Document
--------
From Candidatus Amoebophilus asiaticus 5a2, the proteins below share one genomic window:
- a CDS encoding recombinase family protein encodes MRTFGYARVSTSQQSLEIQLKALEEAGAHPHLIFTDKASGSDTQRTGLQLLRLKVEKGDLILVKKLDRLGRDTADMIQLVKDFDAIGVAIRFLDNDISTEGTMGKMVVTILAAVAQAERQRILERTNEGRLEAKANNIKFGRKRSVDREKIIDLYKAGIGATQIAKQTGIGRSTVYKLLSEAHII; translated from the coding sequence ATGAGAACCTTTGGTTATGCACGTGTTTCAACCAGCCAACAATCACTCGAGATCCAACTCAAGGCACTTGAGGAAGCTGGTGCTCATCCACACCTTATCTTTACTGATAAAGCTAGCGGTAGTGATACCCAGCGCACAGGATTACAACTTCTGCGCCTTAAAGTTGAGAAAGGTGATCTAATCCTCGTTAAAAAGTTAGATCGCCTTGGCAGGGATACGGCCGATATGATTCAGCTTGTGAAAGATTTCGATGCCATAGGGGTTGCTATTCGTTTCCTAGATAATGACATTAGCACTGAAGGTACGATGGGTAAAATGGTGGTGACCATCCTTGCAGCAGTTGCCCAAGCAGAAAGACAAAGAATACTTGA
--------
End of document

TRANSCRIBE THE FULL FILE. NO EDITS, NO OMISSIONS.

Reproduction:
From Candidatus Amoebophilus asiaticus 5a2, the proteins below share one genomic window:
- a CDS encoding recombinase family protein encodes MRTFGYARVSTSQQSLEIQLKALEEAGAHPHLIFTDKASGSDTQRTGLQLLRLKVEKGDLILVKKLDRLGRDTADMIQLVKDFDAIGVAIRFLDNDISTEGTMGKMVVTILAAVAQAERQRILERTNEGRLEAKANNIKFGRKRSVDREKIIDLYKAGIGATQIAKQTGIGRSTVYKLLSEAHII; translated from the coding sequence ATGAGAACCTTTGGTTATGCACGTGTTTCAACCAGCCAACAATCACTCGAGATCCAACTCAAGGCACTTGAGGAAGCTGGTGCTCATCCACACCTTATCTTTACTGATAAAGCTAGCGGTAGTGATACCCAGCGCACAGGATTACAACTTCTGCGCCTTAAAGTTGAGAAAGGTGATCTAATCCTCGTTAAAAAGTTAGATCGCCTTGGCAGGGATACGGCCGATATGATTCAGCTTGTGAAAGATTTCGATGCCATAGGGGTTGCTATTCGTTTCCTAGATAATGACATTAGCACTGAAGGTACGATGGGTAAAATGGTGGTGACCATCCTTGCAGCAGTTGCCCAAGCAGAAAGACAAAGAATACTTGA